All versions of the new Mazda3 have LED headlights and a head-up display as standard. Picture: DENIS DROPPA
All versions of the new Mazda3 have LED headlights and a head-up display as standard. Picture: DENIS DROPPA

Mazda has launched the seventh-generation Mazda3 in SA, in hatchback and sedan derivatives.

Boasting improved refinement with additional safety and technology, the Japanese-sourced vehicle has moved a step upmarket and has price tags to match. The new 12-model range now retails for between R359,900 and R474,000, a steep range-wide increase over the R274,700 to R432,800 that was asked for the outgoing sixth-generation Mazda3.

You read that right; the cheapest Mazda3 is now priced R85,200 more than the previous baseline version.

It's part of the brand's strategy to position itself as a more premium offering than traditional rivals like the VW Golf and Hyundai i30, and move itself more into the Audi A3 and BMW 1 Series realm. The range-topping Mazda3 is in fact priced considerably higher than an entry level 1 Series, which goes for R446,980, and the cheapest A3 which retails for R442,000.

Craig Roberts, MD of Mazda Southern Africa, says the brand is being pitched as a value proposition with high specification, and not necessarily as the cheapest.

The new Mazda3's cabin is not dissimilar to an A3's in terms of its minimalist design and upmarket feel, including a soft-touch dashboard with double stitched leather.

The infotainment strays from modern convention by not being touchscreen operated, but instead using a controller much like BMW's iDrive.

The classy cabin is wrapped in an appealingly styled body, with the five-door hatch presenting a sportier look and the sedan styled with more elegance.

Claudia Walters, head of Marketing and Communication at Mazda Southern Africa, says the styling philosophy can be described as “beauty through subtraction” as it is free of any harsh lines.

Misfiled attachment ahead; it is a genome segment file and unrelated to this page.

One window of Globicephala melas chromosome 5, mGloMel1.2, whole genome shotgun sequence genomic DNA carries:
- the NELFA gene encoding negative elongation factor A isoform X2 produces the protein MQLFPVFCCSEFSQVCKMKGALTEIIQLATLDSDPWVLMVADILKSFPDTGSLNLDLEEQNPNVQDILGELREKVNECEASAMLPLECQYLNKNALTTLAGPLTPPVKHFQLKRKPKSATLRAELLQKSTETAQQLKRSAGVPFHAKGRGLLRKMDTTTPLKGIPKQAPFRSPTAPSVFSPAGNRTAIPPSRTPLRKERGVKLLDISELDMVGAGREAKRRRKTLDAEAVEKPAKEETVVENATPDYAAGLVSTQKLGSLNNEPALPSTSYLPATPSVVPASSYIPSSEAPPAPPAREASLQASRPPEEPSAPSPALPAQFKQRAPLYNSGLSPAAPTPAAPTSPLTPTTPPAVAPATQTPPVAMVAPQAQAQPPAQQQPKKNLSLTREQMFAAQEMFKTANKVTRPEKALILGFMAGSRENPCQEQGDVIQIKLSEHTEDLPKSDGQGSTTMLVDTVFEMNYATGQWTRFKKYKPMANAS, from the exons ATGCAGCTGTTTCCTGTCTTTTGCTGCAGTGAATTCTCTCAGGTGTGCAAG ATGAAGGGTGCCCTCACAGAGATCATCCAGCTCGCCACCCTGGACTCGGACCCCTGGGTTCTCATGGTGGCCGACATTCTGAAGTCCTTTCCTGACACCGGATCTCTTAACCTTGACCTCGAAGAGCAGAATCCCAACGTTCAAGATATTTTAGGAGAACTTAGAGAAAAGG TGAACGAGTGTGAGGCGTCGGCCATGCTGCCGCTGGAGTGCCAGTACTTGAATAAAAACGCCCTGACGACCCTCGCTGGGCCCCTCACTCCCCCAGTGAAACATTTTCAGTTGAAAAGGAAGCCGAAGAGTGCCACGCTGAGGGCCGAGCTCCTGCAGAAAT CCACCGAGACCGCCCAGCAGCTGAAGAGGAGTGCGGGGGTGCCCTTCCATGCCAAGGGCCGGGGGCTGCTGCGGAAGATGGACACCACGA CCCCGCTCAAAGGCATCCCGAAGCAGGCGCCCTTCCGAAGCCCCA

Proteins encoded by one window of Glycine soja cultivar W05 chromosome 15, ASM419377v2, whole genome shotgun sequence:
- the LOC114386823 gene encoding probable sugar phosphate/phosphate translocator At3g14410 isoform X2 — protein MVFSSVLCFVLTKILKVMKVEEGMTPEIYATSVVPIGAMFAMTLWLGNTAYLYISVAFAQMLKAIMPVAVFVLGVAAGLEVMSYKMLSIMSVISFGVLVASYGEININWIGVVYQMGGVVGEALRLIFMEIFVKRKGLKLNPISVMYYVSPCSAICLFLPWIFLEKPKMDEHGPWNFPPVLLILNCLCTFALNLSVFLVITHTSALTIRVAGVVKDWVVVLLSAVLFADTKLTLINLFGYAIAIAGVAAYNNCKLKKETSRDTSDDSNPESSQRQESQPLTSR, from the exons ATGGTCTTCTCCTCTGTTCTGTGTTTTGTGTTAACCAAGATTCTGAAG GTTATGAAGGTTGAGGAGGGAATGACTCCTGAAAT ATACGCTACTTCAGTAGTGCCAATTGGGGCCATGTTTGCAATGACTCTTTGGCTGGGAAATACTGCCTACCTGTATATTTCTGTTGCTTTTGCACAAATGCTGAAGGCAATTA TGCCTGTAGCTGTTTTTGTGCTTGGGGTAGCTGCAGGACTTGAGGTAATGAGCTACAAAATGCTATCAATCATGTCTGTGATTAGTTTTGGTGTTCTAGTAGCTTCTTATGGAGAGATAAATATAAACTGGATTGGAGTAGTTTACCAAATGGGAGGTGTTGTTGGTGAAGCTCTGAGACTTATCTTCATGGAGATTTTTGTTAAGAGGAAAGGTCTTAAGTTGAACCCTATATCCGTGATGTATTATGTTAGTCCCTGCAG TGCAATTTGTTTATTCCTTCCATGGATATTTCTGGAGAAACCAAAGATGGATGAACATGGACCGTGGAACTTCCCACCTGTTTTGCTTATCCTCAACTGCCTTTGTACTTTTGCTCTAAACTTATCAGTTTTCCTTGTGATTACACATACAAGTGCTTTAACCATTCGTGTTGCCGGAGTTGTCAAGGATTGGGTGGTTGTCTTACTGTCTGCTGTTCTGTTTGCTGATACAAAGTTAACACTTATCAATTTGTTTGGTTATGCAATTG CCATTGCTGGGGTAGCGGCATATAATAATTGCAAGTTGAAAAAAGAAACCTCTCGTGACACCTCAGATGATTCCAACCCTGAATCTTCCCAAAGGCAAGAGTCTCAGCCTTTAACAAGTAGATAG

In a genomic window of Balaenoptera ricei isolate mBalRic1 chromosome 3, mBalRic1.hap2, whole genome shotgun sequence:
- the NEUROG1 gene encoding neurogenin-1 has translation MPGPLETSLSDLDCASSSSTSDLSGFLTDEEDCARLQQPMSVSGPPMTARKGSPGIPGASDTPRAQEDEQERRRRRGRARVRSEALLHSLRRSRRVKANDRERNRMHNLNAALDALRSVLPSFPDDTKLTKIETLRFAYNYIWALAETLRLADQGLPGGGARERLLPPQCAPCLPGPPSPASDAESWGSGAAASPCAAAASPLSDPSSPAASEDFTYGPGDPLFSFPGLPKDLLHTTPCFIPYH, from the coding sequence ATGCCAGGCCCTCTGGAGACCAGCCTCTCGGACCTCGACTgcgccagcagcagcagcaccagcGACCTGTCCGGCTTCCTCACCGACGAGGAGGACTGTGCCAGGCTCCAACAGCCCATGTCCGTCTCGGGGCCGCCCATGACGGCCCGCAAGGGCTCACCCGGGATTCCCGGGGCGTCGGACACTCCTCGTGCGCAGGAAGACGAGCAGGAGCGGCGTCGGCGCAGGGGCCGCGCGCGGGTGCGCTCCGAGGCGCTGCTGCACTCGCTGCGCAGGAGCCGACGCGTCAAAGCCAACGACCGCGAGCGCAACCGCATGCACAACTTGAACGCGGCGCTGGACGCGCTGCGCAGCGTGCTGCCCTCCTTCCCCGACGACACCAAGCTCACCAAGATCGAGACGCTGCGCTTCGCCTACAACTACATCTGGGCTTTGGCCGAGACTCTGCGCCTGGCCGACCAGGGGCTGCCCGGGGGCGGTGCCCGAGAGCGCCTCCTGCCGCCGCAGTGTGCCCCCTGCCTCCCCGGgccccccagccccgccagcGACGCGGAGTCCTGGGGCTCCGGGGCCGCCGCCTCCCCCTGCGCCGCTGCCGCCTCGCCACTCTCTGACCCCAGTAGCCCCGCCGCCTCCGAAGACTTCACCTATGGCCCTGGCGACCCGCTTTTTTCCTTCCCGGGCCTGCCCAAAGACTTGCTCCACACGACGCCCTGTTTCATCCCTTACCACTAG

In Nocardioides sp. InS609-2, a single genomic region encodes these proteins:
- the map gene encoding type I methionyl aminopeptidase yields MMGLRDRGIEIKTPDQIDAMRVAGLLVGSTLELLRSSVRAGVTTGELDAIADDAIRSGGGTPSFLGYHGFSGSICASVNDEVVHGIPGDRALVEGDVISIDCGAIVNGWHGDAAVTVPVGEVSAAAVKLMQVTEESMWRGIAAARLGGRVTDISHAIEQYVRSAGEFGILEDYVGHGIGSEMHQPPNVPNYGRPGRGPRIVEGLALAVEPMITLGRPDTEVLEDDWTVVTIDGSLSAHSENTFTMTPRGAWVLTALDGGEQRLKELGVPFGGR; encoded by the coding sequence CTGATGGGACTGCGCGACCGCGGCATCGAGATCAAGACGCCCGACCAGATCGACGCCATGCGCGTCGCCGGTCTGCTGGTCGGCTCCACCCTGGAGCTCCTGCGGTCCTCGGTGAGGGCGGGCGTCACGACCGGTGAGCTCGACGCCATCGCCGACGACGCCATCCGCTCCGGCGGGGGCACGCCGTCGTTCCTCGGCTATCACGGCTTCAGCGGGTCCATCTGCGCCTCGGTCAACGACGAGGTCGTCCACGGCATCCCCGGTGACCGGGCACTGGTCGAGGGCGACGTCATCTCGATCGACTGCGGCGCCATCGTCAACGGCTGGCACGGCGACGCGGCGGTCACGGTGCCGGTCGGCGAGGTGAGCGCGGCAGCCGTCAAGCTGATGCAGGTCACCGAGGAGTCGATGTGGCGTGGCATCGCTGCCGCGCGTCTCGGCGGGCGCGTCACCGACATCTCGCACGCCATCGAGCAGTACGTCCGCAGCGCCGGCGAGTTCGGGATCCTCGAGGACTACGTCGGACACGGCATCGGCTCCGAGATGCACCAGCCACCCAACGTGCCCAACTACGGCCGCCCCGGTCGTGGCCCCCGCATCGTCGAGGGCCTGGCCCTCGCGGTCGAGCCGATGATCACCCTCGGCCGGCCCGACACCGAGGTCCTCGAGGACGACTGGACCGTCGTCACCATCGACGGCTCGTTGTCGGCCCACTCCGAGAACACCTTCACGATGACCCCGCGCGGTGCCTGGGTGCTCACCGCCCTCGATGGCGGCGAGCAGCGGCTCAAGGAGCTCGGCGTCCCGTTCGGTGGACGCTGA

“Mazda wants to be known as a top design brand and we view this car as a work of art,” she says.

The minimalist interior has fewer buttons to prevent driver distraction. Picture: SUPPLIED
The minimalist interior has fewer buttons to prevent driver distraction. Picture: SUPPLIED

While the overall design presents a simple, single form, subtle undulations bring the styling to life through shifting light and reflections that glide over the body surface.

There are four grades in the new Mazda3 range: Active, Dynamic, Individual and Astina. Specification levels across the range are generous, with even the most humble derivative sold standard with LED headlamps, auto headlights and wipers, head-up display, multifunction steering wheel, eight-speaker audio system, a partially digital instrument panel with a configurable display, and infotainment with Apple CarPlay and Android Auto compatibility.

The range-topping 2.0 Astina models come fully loaded with adaptive LED headlamps, navigation, reversing camera, dual zone climate control with rear air vents, 12-speaker Bose sound with subwoofer, leather seats, keyless entry, electrically adjustable driver's seat, blind spot warning and rear cross traffic alert to name a few.